Whether this is a testament to my improved state of mind as of late, or whether it’s becoming more work to spin my tendency for avoidance into a cute anecdote, I think I am lifting the lid on some of the ways I am, in fact, way too easy on myself. I’m not sure I want to be the girl surrounded by takeout containers in my bed, cuddling with my computer watching calls go to voicemail between mouthfuls of naan bread. I’m not sure she’s doing her best.

There will always be things we don’t want to do – the tedious administrative parts of our jobs, taking out the leaky garbage, spin class at the gym. And yet, people do them. Those things get done. In my experience, the first casualty of depression is my motivation, and during a depressive low, the list of things I don’t want to do can become quite the long read. How do other people get up on time, even after a bad night’s sleep? They just do it. How do other people save money by meal prepping and grocery shopping ahead of time? They make time. The gym? They go, whether they are particularly feeling like it or not.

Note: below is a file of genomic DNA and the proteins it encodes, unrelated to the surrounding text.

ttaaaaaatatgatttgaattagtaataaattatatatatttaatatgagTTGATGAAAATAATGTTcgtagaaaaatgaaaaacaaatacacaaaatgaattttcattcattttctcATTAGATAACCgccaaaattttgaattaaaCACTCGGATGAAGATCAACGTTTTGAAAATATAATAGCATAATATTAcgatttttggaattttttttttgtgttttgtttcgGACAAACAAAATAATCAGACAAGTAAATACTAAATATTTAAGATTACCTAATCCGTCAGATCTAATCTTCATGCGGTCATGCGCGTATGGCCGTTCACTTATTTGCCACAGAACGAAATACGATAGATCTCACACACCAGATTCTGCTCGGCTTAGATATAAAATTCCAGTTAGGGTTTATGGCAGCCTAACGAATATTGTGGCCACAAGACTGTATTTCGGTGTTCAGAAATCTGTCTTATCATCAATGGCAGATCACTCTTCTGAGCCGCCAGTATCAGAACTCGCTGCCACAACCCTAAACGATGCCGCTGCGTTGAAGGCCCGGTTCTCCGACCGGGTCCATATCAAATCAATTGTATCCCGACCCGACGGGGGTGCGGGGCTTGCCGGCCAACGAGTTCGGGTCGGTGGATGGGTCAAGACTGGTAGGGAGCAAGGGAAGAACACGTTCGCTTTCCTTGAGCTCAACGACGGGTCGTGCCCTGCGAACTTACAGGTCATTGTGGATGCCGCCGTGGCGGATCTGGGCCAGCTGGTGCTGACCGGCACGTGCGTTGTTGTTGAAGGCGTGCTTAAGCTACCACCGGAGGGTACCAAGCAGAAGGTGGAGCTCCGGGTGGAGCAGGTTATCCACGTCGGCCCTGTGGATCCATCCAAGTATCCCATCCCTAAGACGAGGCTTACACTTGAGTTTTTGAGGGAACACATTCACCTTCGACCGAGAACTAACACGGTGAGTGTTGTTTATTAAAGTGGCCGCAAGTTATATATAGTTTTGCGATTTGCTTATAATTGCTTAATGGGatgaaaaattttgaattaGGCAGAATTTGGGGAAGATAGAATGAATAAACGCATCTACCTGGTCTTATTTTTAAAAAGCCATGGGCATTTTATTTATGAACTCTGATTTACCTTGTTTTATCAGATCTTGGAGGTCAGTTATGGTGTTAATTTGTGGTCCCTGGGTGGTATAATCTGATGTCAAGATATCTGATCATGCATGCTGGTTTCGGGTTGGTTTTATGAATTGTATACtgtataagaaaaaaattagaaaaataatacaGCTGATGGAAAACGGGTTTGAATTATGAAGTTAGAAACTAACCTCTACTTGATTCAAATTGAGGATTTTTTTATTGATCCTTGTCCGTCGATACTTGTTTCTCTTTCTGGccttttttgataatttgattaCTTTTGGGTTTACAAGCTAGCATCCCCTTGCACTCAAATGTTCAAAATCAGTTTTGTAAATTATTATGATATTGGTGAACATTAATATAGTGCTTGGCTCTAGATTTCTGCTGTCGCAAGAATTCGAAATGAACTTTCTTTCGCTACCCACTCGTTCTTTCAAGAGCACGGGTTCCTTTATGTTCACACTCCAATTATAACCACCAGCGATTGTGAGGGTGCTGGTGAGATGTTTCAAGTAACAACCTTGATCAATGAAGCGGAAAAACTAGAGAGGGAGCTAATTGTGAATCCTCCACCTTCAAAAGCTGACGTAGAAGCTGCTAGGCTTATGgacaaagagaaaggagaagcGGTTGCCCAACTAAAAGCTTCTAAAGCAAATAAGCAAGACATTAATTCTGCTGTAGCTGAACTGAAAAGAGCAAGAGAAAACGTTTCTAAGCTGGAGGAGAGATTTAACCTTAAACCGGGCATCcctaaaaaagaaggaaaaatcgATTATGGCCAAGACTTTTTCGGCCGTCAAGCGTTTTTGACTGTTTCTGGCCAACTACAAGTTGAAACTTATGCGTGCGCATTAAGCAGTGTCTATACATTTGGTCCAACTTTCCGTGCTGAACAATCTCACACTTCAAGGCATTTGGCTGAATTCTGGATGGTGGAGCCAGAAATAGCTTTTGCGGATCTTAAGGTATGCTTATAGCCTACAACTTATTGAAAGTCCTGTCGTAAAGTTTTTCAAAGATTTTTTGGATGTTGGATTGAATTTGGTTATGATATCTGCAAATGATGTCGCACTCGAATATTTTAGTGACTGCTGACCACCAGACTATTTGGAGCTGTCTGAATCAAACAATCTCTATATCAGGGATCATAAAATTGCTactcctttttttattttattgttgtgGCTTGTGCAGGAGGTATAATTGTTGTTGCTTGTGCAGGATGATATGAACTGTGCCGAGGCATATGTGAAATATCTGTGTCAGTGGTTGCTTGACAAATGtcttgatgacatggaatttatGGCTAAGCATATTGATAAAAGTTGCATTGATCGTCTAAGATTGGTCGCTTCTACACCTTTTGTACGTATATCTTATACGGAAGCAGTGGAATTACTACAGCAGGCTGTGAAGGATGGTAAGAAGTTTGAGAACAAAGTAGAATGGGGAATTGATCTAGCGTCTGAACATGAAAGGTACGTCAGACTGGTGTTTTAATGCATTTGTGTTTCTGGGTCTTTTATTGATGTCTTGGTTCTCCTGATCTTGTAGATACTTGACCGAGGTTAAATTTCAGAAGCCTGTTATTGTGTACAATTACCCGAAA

I may never feel like doing something, but I should do it anyway. Why? Because there are certainly consequences for doing it (it will be hard, exhausting, take a long time) but there will be consequences for not doing it, and I will likely regret these more. I need to care enough about Future Vic to take care of things for her and to not make life any more difficult than it already is by avoiding it. If I would do something for a friend without thinking twice, I need to do it for myself whether I feel like it or not.